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Hybrid monolithic integration of high-power DC-DC converters in a high-voltage technology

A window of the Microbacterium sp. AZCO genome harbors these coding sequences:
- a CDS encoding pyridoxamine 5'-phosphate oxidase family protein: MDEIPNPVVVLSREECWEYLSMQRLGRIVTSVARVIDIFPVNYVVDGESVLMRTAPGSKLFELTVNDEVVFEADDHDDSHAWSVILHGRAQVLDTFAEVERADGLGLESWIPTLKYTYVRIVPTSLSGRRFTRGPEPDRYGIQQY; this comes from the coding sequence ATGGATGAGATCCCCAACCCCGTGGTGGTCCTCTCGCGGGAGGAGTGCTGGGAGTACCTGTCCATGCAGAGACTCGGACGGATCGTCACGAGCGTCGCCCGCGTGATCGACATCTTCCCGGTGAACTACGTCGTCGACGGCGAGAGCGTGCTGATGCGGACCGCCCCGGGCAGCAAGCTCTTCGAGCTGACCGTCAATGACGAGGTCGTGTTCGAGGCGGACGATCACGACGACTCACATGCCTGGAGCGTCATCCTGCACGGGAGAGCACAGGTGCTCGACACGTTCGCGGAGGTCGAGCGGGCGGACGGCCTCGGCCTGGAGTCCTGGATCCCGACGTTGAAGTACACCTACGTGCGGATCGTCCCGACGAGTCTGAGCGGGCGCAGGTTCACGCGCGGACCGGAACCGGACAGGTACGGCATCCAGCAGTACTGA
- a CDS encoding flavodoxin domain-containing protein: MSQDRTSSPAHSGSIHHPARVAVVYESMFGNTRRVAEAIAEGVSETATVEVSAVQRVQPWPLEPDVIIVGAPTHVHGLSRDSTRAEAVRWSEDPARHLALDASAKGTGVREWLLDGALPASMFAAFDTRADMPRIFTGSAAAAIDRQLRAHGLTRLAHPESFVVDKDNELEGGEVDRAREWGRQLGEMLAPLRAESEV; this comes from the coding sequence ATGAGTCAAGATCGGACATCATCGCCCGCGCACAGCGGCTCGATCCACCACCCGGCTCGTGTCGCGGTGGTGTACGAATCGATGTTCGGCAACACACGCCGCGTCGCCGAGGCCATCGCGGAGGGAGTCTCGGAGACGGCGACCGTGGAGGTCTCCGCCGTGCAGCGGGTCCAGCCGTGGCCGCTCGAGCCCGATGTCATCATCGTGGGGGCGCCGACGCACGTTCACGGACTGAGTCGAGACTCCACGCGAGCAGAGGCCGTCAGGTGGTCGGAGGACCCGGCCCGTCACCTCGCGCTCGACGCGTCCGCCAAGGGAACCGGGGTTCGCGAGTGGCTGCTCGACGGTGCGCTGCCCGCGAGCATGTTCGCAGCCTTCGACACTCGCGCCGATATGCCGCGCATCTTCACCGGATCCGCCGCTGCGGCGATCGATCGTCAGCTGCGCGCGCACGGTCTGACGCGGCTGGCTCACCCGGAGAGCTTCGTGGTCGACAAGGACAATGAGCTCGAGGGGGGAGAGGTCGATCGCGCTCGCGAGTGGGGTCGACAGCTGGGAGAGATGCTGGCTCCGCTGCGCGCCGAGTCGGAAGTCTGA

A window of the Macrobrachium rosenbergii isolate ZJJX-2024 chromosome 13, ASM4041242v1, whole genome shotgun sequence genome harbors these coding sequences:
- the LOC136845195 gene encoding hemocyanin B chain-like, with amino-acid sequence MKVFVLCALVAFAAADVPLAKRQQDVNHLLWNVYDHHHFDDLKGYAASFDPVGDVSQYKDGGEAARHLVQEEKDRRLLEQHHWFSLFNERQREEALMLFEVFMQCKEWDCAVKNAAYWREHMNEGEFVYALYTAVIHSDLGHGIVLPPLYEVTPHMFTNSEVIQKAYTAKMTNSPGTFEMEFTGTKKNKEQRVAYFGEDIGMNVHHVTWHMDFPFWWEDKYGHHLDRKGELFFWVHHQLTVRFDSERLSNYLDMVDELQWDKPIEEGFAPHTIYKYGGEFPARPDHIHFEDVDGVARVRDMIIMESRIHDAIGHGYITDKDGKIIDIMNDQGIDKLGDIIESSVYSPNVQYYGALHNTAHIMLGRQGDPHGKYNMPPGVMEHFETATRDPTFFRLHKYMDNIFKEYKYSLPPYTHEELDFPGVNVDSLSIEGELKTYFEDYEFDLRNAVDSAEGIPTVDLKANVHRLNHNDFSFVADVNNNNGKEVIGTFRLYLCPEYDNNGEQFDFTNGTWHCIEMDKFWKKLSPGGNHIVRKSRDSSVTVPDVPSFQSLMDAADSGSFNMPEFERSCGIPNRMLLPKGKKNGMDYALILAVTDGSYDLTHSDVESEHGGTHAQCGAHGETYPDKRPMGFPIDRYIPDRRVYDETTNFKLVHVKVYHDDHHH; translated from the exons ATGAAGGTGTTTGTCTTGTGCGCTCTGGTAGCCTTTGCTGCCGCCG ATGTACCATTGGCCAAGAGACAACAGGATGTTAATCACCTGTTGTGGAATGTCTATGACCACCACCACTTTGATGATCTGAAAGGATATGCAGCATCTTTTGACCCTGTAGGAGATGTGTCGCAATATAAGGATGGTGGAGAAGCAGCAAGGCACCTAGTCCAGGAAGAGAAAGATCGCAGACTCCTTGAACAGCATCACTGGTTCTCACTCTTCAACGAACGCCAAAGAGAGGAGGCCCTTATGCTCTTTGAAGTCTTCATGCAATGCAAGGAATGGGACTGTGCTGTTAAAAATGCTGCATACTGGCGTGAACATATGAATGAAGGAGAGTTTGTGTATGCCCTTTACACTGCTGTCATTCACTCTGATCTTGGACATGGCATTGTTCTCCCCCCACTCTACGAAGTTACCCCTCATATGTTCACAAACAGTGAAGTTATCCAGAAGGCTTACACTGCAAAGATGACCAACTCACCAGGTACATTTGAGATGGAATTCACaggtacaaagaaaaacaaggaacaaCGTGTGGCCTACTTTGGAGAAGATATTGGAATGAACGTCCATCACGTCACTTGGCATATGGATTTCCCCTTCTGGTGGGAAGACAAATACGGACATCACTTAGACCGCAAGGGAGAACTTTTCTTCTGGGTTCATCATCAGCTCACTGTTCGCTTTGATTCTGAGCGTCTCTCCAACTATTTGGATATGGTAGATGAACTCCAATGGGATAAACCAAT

(2014)
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Abstract